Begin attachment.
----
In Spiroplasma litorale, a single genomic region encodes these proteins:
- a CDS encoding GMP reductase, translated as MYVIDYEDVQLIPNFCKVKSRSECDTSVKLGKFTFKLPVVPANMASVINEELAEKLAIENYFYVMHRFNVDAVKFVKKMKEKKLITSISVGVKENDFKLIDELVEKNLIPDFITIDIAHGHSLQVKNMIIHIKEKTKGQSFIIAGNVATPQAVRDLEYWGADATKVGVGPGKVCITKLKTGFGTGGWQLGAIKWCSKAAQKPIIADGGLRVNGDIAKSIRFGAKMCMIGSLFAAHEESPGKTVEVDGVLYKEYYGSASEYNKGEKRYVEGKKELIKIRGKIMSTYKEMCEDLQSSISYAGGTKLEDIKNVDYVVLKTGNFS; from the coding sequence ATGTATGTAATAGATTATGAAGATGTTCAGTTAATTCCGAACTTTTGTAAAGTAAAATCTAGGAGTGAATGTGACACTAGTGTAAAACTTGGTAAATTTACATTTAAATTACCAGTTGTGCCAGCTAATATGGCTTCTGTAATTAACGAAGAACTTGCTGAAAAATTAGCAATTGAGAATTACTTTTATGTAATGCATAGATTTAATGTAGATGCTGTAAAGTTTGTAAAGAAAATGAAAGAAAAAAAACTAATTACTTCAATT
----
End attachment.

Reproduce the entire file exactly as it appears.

In Spiroplasma litorale, a single genomic region encodes these proteins:
- a CDS encoding GMP reductase, translated as MYVIDYEDVQLIPNFCKVKSRSECDTSVKLGKFTFKLPVVPANMASVINEELAEKLAIENYFYVMHRFNVDAVKFVKKMKEKKLITSISVGVKENDFKLIDELVEKNLIPDFITIDIAHGHSLQVKNMIIHIKEKTKGQSFIIAGNVATPQAVRDLEYWGADATKVGVGPGKVCITKLKTGFGTGGWQLGAIKWCSKAAQKPIIADGGLRVNGDIAKSIRFGAKMCMIGSLFAAHEESPGKTVEVDGVLYKEYYGSASEYNKGEKRYVEGKKELIKIRGKIMSTYKEMCEDLQSSISYAGGTKLEDIKNVDYVVLKTGNFS; from the coding sequence ATGTATGTAATAGATTATGAAGATGTTCAGTTAATTCCGAACTTTTGTAAAGTAAAATCTAGGAGTGAATGTGACACTAGTGTAAAACTTGGTAAATTTACATTTAAATTACCAGTTGTGCCAGCTAATATGGCTTCTGTAATTAACGAAGAACTTGCTGAAAAATTAGCAATTGAGAATTACTTTTATGTAATGCATAGATTTAATGTAGATGCTGTAAAGTTTGTAAAGAAAATGAAAGAAAAAAAACTAATTACTTCAATT